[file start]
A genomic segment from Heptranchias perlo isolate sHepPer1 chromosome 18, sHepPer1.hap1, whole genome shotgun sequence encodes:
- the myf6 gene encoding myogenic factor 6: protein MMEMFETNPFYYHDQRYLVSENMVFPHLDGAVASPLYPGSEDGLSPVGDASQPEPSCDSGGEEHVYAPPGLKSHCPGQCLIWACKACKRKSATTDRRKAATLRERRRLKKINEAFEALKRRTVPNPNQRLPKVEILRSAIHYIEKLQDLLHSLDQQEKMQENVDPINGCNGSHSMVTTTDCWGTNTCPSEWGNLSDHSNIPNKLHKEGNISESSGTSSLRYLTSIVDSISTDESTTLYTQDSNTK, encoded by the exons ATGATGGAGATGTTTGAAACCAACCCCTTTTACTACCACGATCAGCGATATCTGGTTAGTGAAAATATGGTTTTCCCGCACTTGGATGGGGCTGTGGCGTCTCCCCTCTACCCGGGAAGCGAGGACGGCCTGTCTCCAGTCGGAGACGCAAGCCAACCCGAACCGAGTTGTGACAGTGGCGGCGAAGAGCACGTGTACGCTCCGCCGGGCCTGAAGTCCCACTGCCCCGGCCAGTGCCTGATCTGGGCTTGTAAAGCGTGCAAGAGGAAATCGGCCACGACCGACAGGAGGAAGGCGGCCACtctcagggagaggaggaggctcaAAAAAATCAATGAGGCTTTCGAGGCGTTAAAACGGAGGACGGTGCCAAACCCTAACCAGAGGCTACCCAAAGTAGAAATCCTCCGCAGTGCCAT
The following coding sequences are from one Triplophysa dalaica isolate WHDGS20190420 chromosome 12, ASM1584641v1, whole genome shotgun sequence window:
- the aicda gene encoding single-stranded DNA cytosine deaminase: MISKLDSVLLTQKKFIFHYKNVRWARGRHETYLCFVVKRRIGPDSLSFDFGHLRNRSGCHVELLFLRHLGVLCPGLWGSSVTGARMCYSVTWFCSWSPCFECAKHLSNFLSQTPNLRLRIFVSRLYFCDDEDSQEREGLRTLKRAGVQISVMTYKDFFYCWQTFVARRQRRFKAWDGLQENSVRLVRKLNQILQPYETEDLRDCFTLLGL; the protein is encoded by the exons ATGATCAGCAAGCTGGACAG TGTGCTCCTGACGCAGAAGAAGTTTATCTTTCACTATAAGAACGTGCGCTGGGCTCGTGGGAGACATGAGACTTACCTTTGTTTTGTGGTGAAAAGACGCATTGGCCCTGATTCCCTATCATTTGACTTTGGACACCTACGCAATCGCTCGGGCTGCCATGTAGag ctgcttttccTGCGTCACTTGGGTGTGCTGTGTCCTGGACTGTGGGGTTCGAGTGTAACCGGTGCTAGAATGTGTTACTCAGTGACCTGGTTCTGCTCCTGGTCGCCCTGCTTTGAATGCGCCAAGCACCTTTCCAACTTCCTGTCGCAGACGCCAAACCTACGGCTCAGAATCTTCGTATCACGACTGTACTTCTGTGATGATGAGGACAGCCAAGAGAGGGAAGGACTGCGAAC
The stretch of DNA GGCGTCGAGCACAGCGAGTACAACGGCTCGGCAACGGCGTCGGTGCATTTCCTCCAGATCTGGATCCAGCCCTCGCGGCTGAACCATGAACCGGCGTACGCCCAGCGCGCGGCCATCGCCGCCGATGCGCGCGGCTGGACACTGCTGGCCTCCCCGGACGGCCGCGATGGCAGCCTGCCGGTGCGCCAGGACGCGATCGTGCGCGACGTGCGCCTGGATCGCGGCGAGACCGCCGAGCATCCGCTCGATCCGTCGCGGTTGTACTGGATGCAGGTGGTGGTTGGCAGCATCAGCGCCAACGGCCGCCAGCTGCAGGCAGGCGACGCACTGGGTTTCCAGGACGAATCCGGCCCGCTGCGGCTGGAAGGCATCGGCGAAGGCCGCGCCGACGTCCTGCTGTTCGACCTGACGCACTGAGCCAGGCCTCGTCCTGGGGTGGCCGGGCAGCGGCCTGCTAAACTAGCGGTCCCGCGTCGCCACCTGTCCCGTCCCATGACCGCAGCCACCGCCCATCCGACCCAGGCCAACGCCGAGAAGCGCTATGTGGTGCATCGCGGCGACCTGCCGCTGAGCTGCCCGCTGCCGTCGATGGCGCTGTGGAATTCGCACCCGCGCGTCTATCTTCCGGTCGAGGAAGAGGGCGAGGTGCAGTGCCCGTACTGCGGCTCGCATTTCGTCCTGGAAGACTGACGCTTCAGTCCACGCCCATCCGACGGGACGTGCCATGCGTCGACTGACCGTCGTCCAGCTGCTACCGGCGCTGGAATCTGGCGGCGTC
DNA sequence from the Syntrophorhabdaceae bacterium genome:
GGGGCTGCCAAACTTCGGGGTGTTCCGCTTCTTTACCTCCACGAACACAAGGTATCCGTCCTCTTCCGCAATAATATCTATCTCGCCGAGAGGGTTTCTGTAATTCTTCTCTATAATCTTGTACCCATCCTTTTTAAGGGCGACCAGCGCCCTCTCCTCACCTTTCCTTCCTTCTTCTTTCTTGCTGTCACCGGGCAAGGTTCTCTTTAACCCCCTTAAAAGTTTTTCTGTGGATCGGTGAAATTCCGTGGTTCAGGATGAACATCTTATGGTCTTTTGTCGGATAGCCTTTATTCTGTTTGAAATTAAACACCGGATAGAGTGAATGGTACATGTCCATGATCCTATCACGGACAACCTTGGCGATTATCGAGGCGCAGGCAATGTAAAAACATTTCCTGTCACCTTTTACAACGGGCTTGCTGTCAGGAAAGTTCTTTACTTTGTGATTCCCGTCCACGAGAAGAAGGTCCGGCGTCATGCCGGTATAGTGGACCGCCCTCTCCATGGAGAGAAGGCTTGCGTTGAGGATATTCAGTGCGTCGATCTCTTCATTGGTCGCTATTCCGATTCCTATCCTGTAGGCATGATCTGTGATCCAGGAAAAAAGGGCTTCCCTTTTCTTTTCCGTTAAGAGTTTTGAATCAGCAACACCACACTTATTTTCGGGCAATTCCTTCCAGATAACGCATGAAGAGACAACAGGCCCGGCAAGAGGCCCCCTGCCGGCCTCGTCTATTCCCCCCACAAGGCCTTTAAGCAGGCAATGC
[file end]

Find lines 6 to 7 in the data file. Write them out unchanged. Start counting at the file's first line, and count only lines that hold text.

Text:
DNA sequence from the Syntrophorhabdaceae bacterium genome:
GGGGCTGCCAAACTTCGGGGTGTTCCGCTTCTTTACCTCCACGAACACAAGGTATCCGTCCTCTTCCGCAATAATATCTATCTCGCCGAGAGGGTTTCTGTAATTCTTCTCTATAATCTTGTACCCATCCTTTTTAAGGGCGACCAGCGCCCTCTCCTCACCTTTCCTTCCTTCTTCTTTCTTGCTGTCACCGGGCAAGGTTCTCTTTAACCCCCTTAAAAGTTTTTCTGTGGATCGGTGAAATTCCGTGGTTCAGGATGAACATCTTATGGTCTTTTGTCGGATAGCCTTTATTCTGTTTGAAATTAAACACCGGATAGAGTGAATGGTACATGTCCATGATCCTATCACGGACAACCTTGGCGATTATCGAGGCGCAGGCAATGTAAAAACATTTCCTGTCACCTTTTACAACGGGCTTGCTGTCAGGAAAGTTCTTTACTTTGTGATTCCCGTCCACGAGAAGAAGGTCCGGCGTCATGCCGGTATAGTGGACCGCCCTCTCCATGGAGAGAAGGCTTGCGTTGAGGATATTCAGTGCGTCGATCTCTTCATTGGTCGCTATTCCGATTCCTATCCTGTAGGCATGATCTGTGATCCAGGAAAAAAGGGCTTCCCTTTTCTTTTCCGTTAAGAGTTTTGAATCAGCAACACCACACTTATTTTCGGGCAATTCCTTCCAGATAACGCATGAAGAGACAACAGGCCCGGCAAGAGGCCCCCTGCCGGCCTCGTCTATTCCCCCCACAAGGCCTTTAAGCAGGCAATGC